Inventive viola arrangements the Red Priest would surely have enjoyed
The Strad Issue: June 2021
Description: Inventive viola arrangements the Red Priest would surely have enjoyed
Musicians: Nils Mönkemeyer (viola) L’arte del mondo/Werner Erhardt
Works: Vivaldi: Concertos RV495 and 416, Cadenza from RV208. Rolla: Arpeggio in E flat major; Romanza nell’Otello. Tartini: L’Arte dell’Arco. Paganini: Sonata per la Grand’ Viola. Sciarrino: Di volo
Catalogue number: SONY 19439730032
According to its liner notes, this CD is intended to present ‘a brief survey of the Italian viola repertory’, albeit ‘not according to the letter but according to the spirit’, which explains why Nils Mönkemeyer has adapted two concertos written by Vivaldi for bassoon and for cello, joining them by a written-out cadenza from one for violin. I can’t imagine that the composer would have minded very much, as the music turns out to suit the viola very well. For all we know, he might very well have also approved of Mönkemeyer’s rather over-the-top interpretation, which includes lots of percussive attack, ponticello effects and some extreme bending of tempos, in the manner of the wildest wave of early music practitioners.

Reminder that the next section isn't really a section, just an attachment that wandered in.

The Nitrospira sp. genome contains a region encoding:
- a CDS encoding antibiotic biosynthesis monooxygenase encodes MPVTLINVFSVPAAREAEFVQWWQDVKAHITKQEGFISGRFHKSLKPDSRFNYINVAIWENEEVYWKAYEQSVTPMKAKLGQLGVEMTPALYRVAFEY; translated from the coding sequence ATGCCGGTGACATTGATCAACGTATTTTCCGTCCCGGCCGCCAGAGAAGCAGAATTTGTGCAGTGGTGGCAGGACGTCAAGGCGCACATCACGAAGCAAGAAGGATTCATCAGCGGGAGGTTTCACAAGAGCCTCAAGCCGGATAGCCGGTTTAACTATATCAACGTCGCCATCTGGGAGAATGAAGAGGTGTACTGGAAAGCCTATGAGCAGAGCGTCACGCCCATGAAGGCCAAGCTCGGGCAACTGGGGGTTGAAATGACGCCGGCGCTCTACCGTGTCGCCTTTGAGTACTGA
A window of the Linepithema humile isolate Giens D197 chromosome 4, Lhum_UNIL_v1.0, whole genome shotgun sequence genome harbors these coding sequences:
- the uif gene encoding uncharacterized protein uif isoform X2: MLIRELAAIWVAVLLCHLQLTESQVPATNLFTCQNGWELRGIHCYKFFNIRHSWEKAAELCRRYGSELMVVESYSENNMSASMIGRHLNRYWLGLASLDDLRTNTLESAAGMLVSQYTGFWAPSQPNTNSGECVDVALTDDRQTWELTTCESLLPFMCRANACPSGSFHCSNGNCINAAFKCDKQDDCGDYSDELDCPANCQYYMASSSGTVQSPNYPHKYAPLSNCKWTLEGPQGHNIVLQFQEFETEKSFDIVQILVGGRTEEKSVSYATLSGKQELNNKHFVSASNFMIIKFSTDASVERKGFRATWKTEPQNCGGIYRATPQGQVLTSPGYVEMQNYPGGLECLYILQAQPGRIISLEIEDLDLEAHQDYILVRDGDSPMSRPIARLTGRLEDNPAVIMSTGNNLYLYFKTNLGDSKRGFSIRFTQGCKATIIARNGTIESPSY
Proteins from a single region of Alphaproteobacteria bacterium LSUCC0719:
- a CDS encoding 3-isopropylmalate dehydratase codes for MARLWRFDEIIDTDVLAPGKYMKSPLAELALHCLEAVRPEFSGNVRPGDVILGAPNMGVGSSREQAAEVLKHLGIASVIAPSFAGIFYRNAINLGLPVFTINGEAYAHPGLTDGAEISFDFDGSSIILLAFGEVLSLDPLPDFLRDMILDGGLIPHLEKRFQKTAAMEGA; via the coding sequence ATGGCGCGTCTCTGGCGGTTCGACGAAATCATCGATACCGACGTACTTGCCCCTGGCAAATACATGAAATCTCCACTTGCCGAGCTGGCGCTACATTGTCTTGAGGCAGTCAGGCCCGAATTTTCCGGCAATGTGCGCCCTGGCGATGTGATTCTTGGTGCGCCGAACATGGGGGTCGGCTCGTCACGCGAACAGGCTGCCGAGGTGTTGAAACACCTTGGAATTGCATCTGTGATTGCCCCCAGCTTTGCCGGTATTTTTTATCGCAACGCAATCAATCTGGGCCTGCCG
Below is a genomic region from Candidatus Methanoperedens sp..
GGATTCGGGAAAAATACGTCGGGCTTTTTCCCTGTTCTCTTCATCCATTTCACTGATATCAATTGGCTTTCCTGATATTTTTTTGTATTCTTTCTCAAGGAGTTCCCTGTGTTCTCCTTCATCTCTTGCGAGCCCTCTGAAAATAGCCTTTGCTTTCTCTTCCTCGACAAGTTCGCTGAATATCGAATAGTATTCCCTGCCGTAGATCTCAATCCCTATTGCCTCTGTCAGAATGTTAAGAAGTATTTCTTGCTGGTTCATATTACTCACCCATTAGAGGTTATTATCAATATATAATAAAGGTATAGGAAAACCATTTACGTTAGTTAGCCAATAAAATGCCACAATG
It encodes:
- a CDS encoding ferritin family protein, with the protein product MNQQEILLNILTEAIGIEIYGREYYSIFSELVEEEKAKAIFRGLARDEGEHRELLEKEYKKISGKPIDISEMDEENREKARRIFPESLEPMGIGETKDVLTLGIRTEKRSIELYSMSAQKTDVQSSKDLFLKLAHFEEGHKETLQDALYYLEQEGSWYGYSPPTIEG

The excellent period-instrument orchestra L’arte del mondo is with him most of the time, but Mönkemeyer’s agogic liberties in the Paganini Sonata occasionally nonplusses even them. Some passages in harmonics come across rather smeared in the sonata itself, but conversely, those in Sciarrino’s piece – wittily interpolated therein as a cadenza – are clean as a whistle.
In a selection from the set of 50 variations on a Corelli gavotte that Tartini wrote to explore bowing techniques, Mönkemeyer – kept in check by the ostinato bass – articulates the most intricate figures with the greatest clarity. His trademark sweetness of tone, though, comes across best in the two Rolla pieces, particularly in the unaccompanied romance transcribed from Rossini’s opera Otello.
CARLOS MARÍA SOLARE